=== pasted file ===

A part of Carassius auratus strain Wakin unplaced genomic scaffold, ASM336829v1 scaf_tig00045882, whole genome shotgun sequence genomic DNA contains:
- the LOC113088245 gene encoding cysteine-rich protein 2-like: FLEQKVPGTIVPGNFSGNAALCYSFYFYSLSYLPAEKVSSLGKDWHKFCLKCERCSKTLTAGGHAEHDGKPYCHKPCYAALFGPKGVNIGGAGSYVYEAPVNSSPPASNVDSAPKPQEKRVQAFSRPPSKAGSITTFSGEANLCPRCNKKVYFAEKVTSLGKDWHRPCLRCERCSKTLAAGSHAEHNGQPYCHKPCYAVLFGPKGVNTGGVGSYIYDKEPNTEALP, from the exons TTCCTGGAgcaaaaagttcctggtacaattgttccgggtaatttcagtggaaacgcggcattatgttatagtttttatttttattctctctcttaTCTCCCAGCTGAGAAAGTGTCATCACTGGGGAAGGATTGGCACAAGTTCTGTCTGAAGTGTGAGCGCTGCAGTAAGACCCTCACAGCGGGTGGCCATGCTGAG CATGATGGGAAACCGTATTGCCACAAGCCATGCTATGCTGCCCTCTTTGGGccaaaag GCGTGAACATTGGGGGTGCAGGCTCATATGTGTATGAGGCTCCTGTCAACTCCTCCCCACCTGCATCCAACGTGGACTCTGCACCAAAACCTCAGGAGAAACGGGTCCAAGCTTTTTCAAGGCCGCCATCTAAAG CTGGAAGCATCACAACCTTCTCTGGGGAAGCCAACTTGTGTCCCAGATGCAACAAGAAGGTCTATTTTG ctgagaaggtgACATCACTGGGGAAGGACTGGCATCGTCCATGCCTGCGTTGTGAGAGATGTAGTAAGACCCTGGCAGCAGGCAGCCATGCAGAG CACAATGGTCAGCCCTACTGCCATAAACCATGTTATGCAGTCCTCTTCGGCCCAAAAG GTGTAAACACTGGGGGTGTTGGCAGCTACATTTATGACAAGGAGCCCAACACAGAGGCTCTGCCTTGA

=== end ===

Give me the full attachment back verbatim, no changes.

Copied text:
A part of Carassius auratus strain Wakin unplaced genomic scaffold, ASM336829v1 scaf_tig00045882, whole genome shotgun sequence genomic DNA contains:
- the LOC113088245 gene encoding cysteine-rich protein 2-like: FLEQKVPGTIVPGNFSGNAALCYSFYFYSLSYLPAEKVSSLGKDWHKFCLKCERCSKTLTAGGHAEHDGKPYCHKPCYAALFGPKGVNIGGAGSYVYEAPVNSSPPASNVDSAPKPQEKRVQAFSRPPSKAGSITTFSGEANLCPRCNKKVYFAEKVTSLGKDWHRPCLRCERCSKTLAAGSHAEHNGQPYCHKPCYAVLFGPKGVNTGGVGSYIYDKEPNTEALP, from the exons TTCCTGGAgcaaaaagttcctggtacaattgttccgggtaatttcagtggaaacgcggcattatgttatagtttttatttttattctctctcttaTCTCCCAGCTGAGAAAGTGTCATCACTGGGGAAGGATTGGCACAAGTTCTGTCTGAAGTGTGAGCGCTGCAGTAAGACCCTCACAGCGGGTGGCCATGCTGAG CATGATGGGAAACCGTATTGCCACAAGCCATGCTATGCTGCCCTCTTTGGGccaaaag GCGTGAACATTGGGGGTGCAGGCTCATATGTGTATGAGGCTCCTGTCAACTCCTCCCCACCTGCATCCAACGTGGACTCTGCACCAAAACCTCAGGAGAAACGGGTCCAAGCTTTTTCAAGGCCGCCATCTAAAG CTGGAAGCATCACAACCTTCTCTGGGGAAGCCAACTTGTGTCCCAGATGCAACAAGAAGGTCTATTTTG ctgagaaggtgACATCACTGGGGAAGGACTGGCATCGTCCATGCCTGCGTTGTGAGAGATGTAGTAAGACCCTGGCAGCAGGCAGCCATGCAGAG CACAATGGTCAGCCCTACTGCCATAAACCATGTTATGCAGTCCTCTTCGGCCCAAAAG GTGTAAACACTGGGGGTGTTGGCAGCTACATTTATGACAAGGAGCCCAACACAGAGGCTCTGCCTTGA